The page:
Lights Camera Wheres The Action

February 6, 2006
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GRAND RAPIDS — $80,000. That is how much a moderately produced, independent, full-length feature film can be expected to spend each day on location. The average crew is 100 people, with the majority coming from the local market.

Then there are the tourism possibilities. Throughout the course of any given day, hundreds of tourists jog up the steps at the Philadelphia Museum of Art, turn to look out over Benjamin Franklin Parkway and the city skyscrapers downtown, and raise their arms in triumph, just as Sylvester Stallone's Rocky Balboa did 30 years ago in the film "Rocky." Likewise, it's not uncommon to see tourists fake a tumble down the steps at the New York County Courthouse, mimicking the death throes of Don Barzini in 1972's "The Godfather." What if those scenes had instead been shot at Grand Rapids' Lookout Hill steps, or the striking entryway of the Ryerson Library downtown? Perhaps Grand Rapids might be less known as the former "Furniture City" and more as the Hollywood of the Midwest.

Most of all, a film production of any size would provide needed employment for the region — and for its historically underserved film talent. Local film and video professionals, educators, and economic development officials believe that our area has the lights and the cameras, and all it needs now is the action.

"Far too many people leave West Michigan because they think that they can't make a living here," said Tom Clay, a local independent filmmaker, at a recent forum on the industry sponsored by the West Michigan chapter of the Public Relations Society of America. "I think we could become a mecca of the Midwest. It could have a huge impact here."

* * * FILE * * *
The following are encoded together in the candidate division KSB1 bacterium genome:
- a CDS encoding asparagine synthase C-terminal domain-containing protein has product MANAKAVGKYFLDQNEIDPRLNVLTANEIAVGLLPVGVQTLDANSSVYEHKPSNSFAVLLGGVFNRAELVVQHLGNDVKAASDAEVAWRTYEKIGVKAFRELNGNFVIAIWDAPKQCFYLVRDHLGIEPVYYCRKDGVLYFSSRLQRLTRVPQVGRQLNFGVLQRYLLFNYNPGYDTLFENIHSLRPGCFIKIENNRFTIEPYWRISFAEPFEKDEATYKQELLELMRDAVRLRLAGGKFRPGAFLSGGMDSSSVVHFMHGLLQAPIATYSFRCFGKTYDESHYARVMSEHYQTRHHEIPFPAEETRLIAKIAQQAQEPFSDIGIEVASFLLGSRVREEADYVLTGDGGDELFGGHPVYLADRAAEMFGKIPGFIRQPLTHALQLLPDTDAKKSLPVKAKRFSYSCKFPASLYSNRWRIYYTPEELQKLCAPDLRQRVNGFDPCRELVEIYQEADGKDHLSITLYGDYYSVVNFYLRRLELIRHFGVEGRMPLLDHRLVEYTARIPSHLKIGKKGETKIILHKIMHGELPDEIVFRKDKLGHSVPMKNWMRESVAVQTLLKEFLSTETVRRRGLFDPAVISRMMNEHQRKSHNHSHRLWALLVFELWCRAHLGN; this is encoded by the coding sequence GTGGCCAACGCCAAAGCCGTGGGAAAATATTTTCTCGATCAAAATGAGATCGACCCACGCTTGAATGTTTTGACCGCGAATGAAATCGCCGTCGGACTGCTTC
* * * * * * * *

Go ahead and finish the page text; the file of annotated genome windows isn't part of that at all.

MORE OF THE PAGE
David Anderson, another forum guest, believes West Michigan is primed for such an opportunity.

"Michigan, specifically West Michigan, is a best kept secret," said the founder and president of Grand Rapids-based film school Compass Academy and instructor at Cornerstone University.

Anderson heard that opinion verbatim from Ralph Winters, a producer for Twentieth Century Fox. The Hollywood executive has visited Anderson's school, and Anderson has taken trips to the Hollywood studio.

"When we toured the set of "X-Men 2," I counted 400 carpenters," Anderson said. "And then you're going to need electricians, audio and lighting technicians, lodging and catering."

Of course, if such a production were filmed in West Michigan, those would be local carpenters, electricians and so on. To avoid transportation costs, Hollywood generally leaves its homegrown contractors behind, if possible.

And there is the irony.

Not only does West Michigan have what Anderson feels to be prime locations for filmmakers — a combination of urban, rural and historical settings —  it is friendly and hospitable, is blessed with an entrepreneurial ethos and a sensory-enhancing "lake effect," and even has a working submarine in Muskegon.

But above all else, it has individuals trained in the industry, with the technical skills but with extremely few channels in which to use those talents — even fewer in the dim economy. Clay used to employ 17 at his company, making commercials and industrial films for many of the region's largest companies. Now, eroded by improved technology and client cutbacks, he is the only full-time employee.

"It's frustrating. A lot of students come out of the program, and because we're not situated in Chicago, New York or L.A., there's not a lot of production here," said John Philbin, associate professor at Grand Valley State University's film program, in a separate interview. "So students generally go somewhere else."